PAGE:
How to Juice a Pomegranate

Glass of pomegranate juice
Molly Watson/The Spruce
  • 01 of 05

    Use Fresh and Heavy Pomegranates

    Fresh whole pomegranates
    Molly Watson/The Spruce

    Look for pomegranates that feel heavy for their size. The heavier they feel, the more juice they will contain. Don't worry about split or cracked fruits as splits and cracks can, in fact, be a sign of supremely ripe and juicy pomegranates. Avoid pomegranates with soft spots or any oozing, or ones that feel too light for their size. 

    A medium-sized pomegranate results in about 1/2 to 3/4 cup of fresh pomegranate juice. Larger fruits can yield a cup or more.

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  • 02 of 05

    Remove the Seeds

    Pomegranate seeds to eat
    Molly Watson/The Spruce

    Using a very sharp knife, score the sides of the pomegranate and peel from top to bottom. Cut off the top, or stem-end, pull the fruit open into sections, and remove the seeds. Unlike when you're seeding pomegranates to eat them, you don't need to worry about separating out every bit of membrane or pulling apart all the clusters of seeds.

    You do, however, want to remove all of the peel as it can impart a bitter taste to the juice; remove any bigger pieces of the membrane as well to avoid them getting in the way of best juicing the seeds. Do all of this over a large mixing bowl to make sure you catch as much juice as possible along the way.

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  • 03 of 05

    Place Pomegranate Seeds in a Bag

    Pomegranate seeds to juice
    Molly Watson/The Spruce

    Reserve the small amounts of juice you've obtained from seeding the fruit and transfer all of the seeds to a sealable and sturdy plastic bag. Because you're going to smash the contents be mindful to use a good quality bag, as cheap brands can break in the process, leaving all of the juice on your kitchen counter.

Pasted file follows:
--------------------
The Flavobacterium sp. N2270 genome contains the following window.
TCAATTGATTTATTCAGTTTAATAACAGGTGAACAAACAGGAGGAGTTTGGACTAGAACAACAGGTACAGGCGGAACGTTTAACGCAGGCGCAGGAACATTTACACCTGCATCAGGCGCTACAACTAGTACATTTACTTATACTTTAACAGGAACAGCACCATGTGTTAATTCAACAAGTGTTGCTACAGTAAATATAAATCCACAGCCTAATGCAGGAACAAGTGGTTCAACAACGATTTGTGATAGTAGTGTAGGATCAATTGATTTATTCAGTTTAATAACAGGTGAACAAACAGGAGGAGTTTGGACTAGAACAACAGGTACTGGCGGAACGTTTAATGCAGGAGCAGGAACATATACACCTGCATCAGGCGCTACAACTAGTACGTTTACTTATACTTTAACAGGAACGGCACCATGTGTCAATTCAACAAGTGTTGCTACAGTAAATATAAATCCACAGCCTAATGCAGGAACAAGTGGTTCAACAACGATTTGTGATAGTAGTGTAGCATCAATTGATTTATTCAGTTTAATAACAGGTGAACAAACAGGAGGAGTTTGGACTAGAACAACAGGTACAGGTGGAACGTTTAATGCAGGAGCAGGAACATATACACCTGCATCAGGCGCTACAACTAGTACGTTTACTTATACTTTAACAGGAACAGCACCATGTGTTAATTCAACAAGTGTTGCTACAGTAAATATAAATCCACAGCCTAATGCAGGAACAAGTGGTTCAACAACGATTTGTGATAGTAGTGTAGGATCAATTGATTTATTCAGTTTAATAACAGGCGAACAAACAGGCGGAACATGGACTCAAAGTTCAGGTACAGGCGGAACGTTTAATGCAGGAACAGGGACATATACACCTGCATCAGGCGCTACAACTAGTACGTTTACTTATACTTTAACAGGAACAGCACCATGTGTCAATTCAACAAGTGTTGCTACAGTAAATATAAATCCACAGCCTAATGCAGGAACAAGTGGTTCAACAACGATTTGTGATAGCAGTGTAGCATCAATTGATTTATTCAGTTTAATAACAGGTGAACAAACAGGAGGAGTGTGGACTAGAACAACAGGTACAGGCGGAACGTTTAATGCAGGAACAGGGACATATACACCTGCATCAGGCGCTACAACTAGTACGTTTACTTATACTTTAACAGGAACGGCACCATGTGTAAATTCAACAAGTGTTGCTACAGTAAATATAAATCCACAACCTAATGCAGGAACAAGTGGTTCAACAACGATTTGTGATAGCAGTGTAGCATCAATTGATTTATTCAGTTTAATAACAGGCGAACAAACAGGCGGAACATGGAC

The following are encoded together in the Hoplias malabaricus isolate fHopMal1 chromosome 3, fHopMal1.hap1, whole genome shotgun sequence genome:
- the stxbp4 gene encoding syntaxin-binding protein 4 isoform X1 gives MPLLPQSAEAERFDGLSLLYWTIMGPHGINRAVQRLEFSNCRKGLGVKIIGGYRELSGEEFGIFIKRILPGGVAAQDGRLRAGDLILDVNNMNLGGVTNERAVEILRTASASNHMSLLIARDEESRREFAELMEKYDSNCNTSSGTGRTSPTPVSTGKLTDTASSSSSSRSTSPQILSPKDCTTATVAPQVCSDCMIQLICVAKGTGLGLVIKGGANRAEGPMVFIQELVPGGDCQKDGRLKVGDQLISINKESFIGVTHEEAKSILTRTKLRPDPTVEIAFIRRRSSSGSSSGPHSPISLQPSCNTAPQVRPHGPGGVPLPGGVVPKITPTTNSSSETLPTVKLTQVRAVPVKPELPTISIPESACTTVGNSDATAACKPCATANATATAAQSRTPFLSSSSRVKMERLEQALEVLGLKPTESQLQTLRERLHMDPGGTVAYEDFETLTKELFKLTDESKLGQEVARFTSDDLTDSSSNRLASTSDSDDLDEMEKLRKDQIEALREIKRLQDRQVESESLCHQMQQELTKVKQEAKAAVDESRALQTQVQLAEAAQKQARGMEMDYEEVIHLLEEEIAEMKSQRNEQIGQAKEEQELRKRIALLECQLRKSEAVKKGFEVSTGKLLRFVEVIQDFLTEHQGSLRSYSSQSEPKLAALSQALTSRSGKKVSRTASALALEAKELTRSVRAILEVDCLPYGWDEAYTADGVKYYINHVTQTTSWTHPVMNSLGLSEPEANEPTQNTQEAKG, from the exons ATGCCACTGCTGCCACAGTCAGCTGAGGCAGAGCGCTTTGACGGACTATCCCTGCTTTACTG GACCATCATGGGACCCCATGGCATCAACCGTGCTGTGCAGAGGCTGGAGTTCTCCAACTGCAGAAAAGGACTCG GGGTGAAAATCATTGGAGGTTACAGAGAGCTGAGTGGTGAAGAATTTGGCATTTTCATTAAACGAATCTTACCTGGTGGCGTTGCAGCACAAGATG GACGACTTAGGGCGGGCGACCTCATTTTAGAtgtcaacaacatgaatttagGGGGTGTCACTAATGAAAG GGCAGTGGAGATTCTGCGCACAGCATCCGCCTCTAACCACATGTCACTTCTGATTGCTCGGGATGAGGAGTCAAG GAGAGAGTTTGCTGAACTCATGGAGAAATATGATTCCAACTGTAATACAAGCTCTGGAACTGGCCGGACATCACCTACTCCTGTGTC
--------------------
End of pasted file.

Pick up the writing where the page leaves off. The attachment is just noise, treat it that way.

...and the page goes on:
Once the seeds are in the bag, get rid of as much air as you can before sealing the bag shut. If you want to drink the juice right after you make it and you want the juice cold, chill the bagged pomegranate seeds for 20 to 30 minutes before the next step. 

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  • 04 of 05

    Roll or Smash the Seeds

    Rolling pomegranate seeds
    Molly Watson/The Spruce

    A rolling pin works great to press the juice out of the seeds, but gently smashing the seeds with the bottom of a small but heavy frying pan works too. While you definitely want to smash the seeds to get all the juice out, you need to do so with a bit of gentleness and finesse just so you don't burst open the bag.

    Slow and steadily, work on the seeds until you start seeing the juice accumulating in the bag and the pulp being removed by the motion. 

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  • 05 of 05

    Strain the Juice

    Juiced pomegranate seeds
    Molly Watson/The Spruce

    Cut a small hole in the bottom corner of the bag and strain the pomegranate juice into a glass or other container. The juice will flow out at first, then you may need to squeeze the bag down to get all the juice out. Alternatively, cut a bigger hole and run the juice through a strainer. Mix with the reserved juice you obtained from the seeding process. 

    You might want to try putting the discarded pulp and seeds in a cheesecloth and twisting it until some leftover juice comes out; although it might not yield a lot of juice, some will come. The juice will keep, covered and chilled, for a few days, but really it is at its best freshly made.